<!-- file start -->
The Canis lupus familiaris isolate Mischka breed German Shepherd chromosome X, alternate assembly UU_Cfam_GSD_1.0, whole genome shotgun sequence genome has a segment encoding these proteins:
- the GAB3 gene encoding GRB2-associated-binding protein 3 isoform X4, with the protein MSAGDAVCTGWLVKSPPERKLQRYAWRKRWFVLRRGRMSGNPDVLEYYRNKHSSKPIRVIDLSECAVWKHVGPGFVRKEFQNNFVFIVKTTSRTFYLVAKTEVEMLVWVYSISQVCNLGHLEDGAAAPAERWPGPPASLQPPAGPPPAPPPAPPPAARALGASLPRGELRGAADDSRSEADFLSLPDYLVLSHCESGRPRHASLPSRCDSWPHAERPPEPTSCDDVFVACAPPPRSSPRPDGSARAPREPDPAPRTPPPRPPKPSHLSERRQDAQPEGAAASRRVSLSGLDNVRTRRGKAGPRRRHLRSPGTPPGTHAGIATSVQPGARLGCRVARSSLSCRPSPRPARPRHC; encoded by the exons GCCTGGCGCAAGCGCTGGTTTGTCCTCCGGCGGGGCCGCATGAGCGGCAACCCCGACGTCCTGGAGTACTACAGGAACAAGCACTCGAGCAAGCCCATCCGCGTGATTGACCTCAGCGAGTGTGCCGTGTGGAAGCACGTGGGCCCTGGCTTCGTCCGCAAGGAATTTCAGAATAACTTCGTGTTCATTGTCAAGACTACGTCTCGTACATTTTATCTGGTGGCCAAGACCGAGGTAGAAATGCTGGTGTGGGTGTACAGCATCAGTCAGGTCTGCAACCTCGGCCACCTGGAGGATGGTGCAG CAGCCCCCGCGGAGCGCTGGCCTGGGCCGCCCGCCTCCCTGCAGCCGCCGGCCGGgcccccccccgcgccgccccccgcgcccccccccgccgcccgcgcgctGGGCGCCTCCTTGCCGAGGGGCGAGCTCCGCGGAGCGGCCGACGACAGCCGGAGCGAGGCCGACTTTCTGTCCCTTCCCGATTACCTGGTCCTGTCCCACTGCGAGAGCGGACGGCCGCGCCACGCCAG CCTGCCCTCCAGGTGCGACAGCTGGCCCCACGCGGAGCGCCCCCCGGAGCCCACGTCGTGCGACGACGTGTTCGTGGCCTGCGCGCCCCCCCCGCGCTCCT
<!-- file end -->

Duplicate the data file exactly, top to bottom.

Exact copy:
The Canis lupus familiaris isolate Mischka breed German Shepherd chromosome X, alternate assembly UU_Cfam_GSD_1.0, whole genome shotgun sequence genome has a segment encoding these proteins:
- the GAB3 gene encoding GRB2-associated-binding protein 3 isoform X4, with the protein MSAGDAVCTGWLVKSPPERKLQRYAWRKRWFVLRRGRMSGNPDVLEYYRNKHSSKPIRVIDLSECAVWKHVGPGFVRKEFQNNFVFIVKTTSRTFYLVAKTEVEMLVWVYSISQVCNLGHLEDGAAAPAERWPGPPASLQPPAGPPPAPPPAPPPAARALGASLPRGELRGAADDSRSEADFLSLPDYLVLSHCESGRPRHASLPSRCDSWPHAERPPEPTSCDDVFVACAPPPRSSPRPDGSARAPREPDPAPRTPPPRPPKPSHLSERRQDAQPEGAAASRRVSLSGLDNVRTRRGKAGPRRRHLRSPGTPPGTHAGIATSVQPGARLGCRVARSSLSCRPSPRPARPRHC; encoded by the exons GCCTGGCGCAAGCGCTGGTTTGTCCTCCGGCGGGGCCGCATGAGCGGCAACCCCGACGTCCTGGAGTACTACAGGAACAAGCACTCGAGCAAGCCCATCCGCGTGATTGACCTCAGCGAGTGTGCCGTGTGGAAGCACGTGGGCCCTGGCTTCGTCCGCAAGGAATTTCAGAATAACTTCGTGTTCATTGTCAAGACTACGTCTCGTACATTTTATCTGGTGGCCAAGACCGAGGTAGAAATGCTGGTGTGGGTGTACAGCATCAGTCAGGTCTGCAACCTCGGCCACCTGGAGGATGGTGCAG CAGCCCCCGCGGAGCGCTGGCCTGGGCCGCCCGCCTCCCTGCAGCCGCCGGCCGGgcccccccccgcgccgccccccgcgcccccccccgccgcccgcgcgctGGGCGCCTCCTTGCCGAGGGGCGAGCTCCGCGGAGCGGCCGACGACAGCCGGAGCGAGGCCGACTTTCTGTCCCTTCCCGATTACCTGGTCCTGTCCCACTGCGAGAGCGGACGGCCGCGCCACGCCAG CCTGCCCTCCAGGTGCGACAGCTGGCCCCACGCGGAGCGCCCCCCGGAGCCCACGTCGTGCGACGACGTGTTCGTGGCCTGCGCGCCCCCCCCGCGCTCCT